But now magic is rising to the world once more.
And a boy called Gavin, who thinks only that he is a city kid with parents who hate him, and knows only that he sees things no one else will believe, is boarding a train, alone, to Cornwall. No one will be there to meet him.
Whispers Underground by Ben Aaronovitch’s
Peter Grant is learning magic fast. And its just as well – he’s already had run ins with the deadly supernatural children of the Thames and a terrifying killer in Soho. Progression in the Police Force is less easy. Especially when you work in a department of two. A department that doesn’t even officially exist. A department that if you did describe it to most people would get you laughed at. And then there’s his love life. The last person he fell for ended up seriously dead. It wasn’t his fault, but still. Now something horrible is happening in the labyrinth of tunnels that make up the tube system that honeycombs the ancient foundations of London. And delays on the Northern line is the very least of it. Time to call in the Met’s Economic and Specialist Crime Unit 9, aka ‘The Folly’. Time to call in PC Peter Grant, Britains Last Wizard.
Hide Me Among the Graves by Tim Powers
“An ancient evil patrols the skies above the Thames, the Romantic poets unite in battle against the Muses, and a parallel world of magic exists in the London streets…Awoken by the poet Christina Rosetti, the vampire Polidori is awake once more. Fiercely protective of his beloved Christina, he bestows upon her the gift of divine poetry…but ensures the violent death of any potential rival for his affections. Trapped by her connection to the undead creature – poised between love, and horror for her immortal soul – Rosetti shuts herself away from the world. But Polidori’s abduction of another young girl compels her to join forces against him. With the aid of her brothers, Gabriel and William, and her sister Maria, she enters London’s unseen underworld. It is a realm of magically protected human familiars, jealous supernatural beings, and hungry ghosts.”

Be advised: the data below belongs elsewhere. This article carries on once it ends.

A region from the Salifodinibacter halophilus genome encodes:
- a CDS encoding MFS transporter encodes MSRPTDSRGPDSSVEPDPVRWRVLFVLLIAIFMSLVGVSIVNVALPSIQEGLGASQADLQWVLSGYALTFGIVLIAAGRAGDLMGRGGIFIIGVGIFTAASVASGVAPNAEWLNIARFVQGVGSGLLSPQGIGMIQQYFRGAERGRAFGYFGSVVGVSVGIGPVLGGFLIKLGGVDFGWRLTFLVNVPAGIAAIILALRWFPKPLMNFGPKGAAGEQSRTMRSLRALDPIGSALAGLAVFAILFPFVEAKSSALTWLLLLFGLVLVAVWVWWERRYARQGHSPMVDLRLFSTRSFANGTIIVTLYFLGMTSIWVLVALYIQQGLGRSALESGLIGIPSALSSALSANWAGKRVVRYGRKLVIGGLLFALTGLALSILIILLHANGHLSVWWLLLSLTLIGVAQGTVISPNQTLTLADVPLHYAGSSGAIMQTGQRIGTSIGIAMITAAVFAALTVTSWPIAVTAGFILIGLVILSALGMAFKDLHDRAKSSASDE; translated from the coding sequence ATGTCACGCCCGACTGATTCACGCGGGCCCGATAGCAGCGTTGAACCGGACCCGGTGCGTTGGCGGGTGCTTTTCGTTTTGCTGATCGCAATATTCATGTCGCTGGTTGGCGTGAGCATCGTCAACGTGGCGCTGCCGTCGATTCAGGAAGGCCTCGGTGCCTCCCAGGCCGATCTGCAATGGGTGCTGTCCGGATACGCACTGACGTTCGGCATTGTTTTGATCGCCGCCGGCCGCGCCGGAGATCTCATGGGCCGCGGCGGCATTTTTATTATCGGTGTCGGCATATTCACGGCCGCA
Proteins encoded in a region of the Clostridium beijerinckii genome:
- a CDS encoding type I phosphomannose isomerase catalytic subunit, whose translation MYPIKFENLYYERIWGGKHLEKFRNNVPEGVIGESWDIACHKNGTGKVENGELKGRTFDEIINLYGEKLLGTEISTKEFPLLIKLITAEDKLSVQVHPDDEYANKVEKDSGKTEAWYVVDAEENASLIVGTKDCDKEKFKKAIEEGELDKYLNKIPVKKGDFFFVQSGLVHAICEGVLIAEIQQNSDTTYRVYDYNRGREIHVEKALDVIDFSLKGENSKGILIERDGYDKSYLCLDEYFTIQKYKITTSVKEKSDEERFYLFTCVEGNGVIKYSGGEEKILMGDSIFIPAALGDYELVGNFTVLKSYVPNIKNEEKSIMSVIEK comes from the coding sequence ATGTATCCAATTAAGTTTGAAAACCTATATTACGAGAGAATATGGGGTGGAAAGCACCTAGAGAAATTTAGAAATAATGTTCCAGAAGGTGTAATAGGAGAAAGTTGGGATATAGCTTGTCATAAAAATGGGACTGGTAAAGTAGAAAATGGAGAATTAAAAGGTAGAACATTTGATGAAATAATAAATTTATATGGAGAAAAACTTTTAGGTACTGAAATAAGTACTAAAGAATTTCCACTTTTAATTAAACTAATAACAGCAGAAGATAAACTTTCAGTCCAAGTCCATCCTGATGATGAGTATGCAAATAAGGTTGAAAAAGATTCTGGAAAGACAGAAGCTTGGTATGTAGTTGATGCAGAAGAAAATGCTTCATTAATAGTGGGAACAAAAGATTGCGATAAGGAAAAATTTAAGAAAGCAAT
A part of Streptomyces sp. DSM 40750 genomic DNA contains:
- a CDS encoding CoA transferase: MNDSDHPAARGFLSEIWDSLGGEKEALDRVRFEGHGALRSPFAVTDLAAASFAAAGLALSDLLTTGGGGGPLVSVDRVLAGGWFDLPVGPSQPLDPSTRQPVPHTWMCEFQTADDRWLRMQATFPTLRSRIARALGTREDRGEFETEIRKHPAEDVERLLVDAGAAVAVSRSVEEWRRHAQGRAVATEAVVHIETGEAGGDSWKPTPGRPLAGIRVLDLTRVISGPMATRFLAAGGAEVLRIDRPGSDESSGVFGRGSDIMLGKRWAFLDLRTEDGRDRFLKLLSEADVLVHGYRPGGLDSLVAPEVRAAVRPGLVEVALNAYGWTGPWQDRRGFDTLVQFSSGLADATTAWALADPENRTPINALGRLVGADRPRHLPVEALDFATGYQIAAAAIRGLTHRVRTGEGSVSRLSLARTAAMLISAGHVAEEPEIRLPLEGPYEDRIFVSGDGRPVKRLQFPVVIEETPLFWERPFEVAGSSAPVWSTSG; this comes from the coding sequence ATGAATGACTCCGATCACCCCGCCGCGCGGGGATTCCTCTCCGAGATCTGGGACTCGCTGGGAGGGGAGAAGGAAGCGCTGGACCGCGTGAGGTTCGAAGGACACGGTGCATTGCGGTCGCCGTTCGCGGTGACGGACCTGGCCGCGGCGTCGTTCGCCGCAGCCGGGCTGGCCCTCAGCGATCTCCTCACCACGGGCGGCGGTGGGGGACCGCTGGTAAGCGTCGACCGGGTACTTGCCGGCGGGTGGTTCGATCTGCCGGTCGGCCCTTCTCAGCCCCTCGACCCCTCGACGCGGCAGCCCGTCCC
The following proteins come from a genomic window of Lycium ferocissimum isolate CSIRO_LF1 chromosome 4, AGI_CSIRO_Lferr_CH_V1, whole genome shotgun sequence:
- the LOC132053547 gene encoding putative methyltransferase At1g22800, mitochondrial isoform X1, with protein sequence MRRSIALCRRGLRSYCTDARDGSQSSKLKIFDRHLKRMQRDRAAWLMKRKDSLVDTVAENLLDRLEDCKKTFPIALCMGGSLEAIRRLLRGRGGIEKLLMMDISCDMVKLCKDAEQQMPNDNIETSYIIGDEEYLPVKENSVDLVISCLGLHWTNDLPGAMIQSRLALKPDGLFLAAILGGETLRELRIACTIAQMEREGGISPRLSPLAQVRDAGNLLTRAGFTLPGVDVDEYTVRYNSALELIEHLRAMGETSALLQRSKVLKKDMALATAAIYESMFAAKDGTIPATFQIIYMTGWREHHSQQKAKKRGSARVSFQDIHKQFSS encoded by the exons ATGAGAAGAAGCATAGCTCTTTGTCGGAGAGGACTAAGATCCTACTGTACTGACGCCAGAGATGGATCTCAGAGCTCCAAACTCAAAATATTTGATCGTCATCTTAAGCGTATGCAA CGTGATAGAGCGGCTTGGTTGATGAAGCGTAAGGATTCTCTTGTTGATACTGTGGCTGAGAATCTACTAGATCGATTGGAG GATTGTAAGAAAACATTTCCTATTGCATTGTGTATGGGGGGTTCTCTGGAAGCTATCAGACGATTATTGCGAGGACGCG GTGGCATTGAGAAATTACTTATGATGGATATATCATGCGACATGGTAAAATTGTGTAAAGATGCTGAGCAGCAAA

Fated: An Alex Verus Novel by Benedict Jacka
Camden, North London. A tangled, mangled junction of train lines, roads and the canal. Where minor celebrities hang out with minor criminals, where tourists and moody teenagers mingle, and where you can get your ears pierced and your shoulder tattooed while eating sushi washed down with a can of super strength beer. In the heart of Camden, where rail meets road meets leyline, you might find the Arcana Emporium, run by one Alex Verus. He won’t sell you a wand or mix you a potion, but if you know what you’re looking for, he might just be able to help. That’s if he’s not too busy avoiding his apprentice, foiling the Dark, outwitting the Light, and investigating a highly toxic Relic that has just turned up at the British Museum.
The Alchemist of Souls by Anne Lyle
When Tudor explorers returned from the New World, they brought back a name out of half-forgotten Viking legend: skraylings. Red-sailed ships followed in the explorers’ wake, bringing Native American goods–and a skrayling ambassador–to London. But what do these seemingly magical beings really want in Elizabeth I’s capital?
Mal Catlyn, a down-at-heel swordsman, is seconded to the ambassador’s bodyguard, but assassination attempts are the least of his problems. What he learns about the skraylings and their unholy powers could cost England her new ally–and Mal his soul.
Railsea by China Mieville
Sham Yes ap Soorap, young doctor’s assistant, is in search of life’s purpose aboard a diesel locomotive on the hunt for the great elusive moldywarpe, Mocker-Jack. But on an old train wreck at the outskirts of the world, Sham discovers an astonishing secret that changes everything: evidence of an impossible journey. A journey left unfinished…which Sham takes it on himself to complete. It’s a decision that might cost him his life.
Blackbirds by Chuck Wendig